Anyone know who might have left these eggs. I have 2 of these eggs patches on the, I use the term loosely, lawn. Each patch is about the size of a salad plate.
CLOSED: Should I worry?
Me too tiG!! I think they may have hatched already...that was very quick, hardly worth what looks like a lot of exacting work!
I have seen this picture before. (well, one like it) maybe post it in garden foes?? it needs more people looking at it.
where is Bug_girl??? I have no idea, but can't wait to find out what they are!!
don't bring any Saturday ;)
okay, I'll swap you aphids!!
where is everyone that would know what these are?????
oh my goodness!! what a great camera! I wrote Bug_girl, hoping she will stop in.
Hi, I am not really a bug expert, in fact the name bug girl means "one you bugs you" or annoys you. However, they could be like a fungal diesase, but I am not sure. They don't look like eggs of any kind I have ever seen. Maybe you should ask Bug Guy?
Looks like a job for RoundUp. Or shovel-pruning. :)
Here are some replies from some guys who are experts, I have cut and pasted the answers:
Here are a couple of responses from folks who should know. I tend to believe that this is a mold or fungus rather than an insect.
John: if you say it is not insect related, it might be the early stages of one of the slime molds. Normally, these molds develop a brown, grey or black spore mass of matrix. I have never seen one that looks like this...but the overall morphology is similar to one of the slim molds that sometimes develops on St Augustinegrass (but it is usually grey-to-black in color).
If it is a slime mold, it is growing superficially on the surface of plant tissue and can normally be readily dispersed by a garden hose. Tends to be a nuisance but it is not a plant pathogen.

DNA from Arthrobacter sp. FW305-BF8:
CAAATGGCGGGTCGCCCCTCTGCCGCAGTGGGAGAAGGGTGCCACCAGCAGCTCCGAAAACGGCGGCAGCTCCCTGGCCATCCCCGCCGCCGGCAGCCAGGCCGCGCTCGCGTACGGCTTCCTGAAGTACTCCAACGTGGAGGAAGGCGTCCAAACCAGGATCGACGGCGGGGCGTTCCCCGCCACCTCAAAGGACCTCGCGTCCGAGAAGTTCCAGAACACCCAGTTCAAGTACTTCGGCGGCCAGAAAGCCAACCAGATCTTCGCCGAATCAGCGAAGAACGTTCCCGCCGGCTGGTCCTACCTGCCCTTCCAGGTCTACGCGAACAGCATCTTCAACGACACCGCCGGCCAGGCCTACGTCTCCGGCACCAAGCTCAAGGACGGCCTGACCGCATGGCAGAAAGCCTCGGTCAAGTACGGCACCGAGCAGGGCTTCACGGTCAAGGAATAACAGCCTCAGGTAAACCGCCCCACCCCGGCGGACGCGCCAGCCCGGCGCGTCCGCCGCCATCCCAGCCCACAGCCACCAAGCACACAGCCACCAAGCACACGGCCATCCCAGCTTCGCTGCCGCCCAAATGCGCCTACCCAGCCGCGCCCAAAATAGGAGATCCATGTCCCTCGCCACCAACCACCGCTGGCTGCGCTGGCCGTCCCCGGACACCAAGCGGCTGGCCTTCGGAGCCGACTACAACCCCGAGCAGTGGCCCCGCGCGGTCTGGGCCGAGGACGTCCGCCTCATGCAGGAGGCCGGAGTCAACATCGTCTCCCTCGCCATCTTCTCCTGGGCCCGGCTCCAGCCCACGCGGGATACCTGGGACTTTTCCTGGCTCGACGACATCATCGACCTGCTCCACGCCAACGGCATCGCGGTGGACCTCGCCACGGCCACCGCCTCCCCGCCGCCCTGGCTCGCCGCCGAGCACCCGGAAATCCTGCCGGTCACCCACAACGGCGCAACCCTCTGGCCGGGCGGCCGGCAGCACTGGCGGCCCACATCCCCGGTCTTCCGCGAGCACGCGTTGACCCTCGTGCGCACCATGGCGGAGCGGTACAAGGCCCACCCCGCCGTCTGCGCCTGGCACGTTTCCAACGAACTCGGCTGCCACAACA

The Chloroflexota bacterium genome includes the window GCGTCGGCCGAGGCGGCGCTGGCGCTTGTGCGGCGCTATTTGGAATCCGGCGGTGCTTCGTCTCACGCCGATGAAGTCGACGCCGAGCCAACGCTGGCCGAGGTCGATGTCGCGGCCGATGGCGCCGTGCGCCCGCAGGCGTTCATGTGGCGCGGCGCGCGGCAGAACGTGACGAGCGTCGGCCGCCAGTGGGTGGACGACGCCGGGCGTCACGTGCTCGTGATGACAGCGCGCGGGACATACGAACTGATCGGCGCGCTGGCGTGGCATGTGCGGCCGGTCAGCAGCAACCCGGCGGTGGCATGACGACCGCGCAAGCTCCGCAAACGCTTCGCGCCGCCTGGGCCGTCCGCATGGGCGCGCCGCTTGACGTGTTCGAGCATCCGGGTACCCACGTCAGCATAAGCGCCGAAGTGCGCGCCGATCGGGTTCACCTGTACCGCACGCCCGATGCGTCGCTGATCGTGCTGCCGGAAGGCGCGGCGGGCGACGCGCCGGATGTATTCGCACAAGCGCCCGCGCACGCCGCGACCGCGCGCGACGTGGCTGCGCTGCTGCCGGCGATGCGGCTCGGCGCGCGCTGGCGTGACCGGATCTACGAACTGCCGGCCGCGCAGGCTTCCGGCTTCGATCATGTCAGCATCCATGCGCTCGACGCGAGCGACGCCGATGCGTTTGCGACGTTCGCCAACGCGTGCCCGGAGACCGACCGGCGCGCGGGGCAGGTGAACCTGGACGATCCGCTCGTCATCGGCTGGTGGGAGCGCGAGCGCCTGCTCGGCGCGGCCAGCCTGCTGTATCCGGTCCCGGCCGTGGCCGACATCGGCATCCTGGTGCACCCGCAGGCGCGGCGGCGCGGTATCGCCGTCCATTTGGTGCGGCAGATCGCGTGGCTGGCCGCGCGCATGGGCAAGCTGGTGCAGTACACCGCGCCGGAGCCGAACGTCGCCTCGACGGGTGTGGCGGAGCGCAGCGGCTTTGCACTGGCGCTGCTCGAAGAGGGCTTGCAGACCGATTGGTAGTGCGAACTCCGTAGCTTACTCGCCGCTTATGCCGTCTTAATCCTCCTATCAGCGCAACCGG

They could be mantispid eggs -- which generally have short, upright stalks, and are laid in large numbers like that. But, I don't recall mantispid eggs being so bright white. They almost look like slime-mold fruiting bodies, but I don't see any plasmodium from which they might be growing. If they were collected, it shouldn't be too hard to get them to at least order from the first instar larvae (if they are insect eggs).
I hope that this helps.
I lean towards the insect eggs theory myself. Looks like little parasitic wasp eggs you sometimes can find on caterpillars. It's wierd that they would turn black like that. Are you sure it wasn't aphid eggs?
I finally did collect a 'branch' of these eggs. I put them in a jar and they turned balck as well with no sign of any critter. I do have a picture of a caterpillar eating it's way along a section of them (for another thread) I'm going to go look for mantispid eggs. Thanks for all the input
Edited to add this link that shows the caterpillar eating the eggs
This message was edited Tuesday, Apr 1st 3:55 PM
I am just learning about macro lenses...do they come in different magnifications like normal lenses>
Dale - go by the wildlife forum. Stacey has some amazing stuff up there. :)
DP6, I just use macro mode on my digital camera and "zoom" to focus as I want. I used to use different macro lenses when I used SLR but thats been a long time ago. Digital is to easy and instantaneous for me to ever go back to film.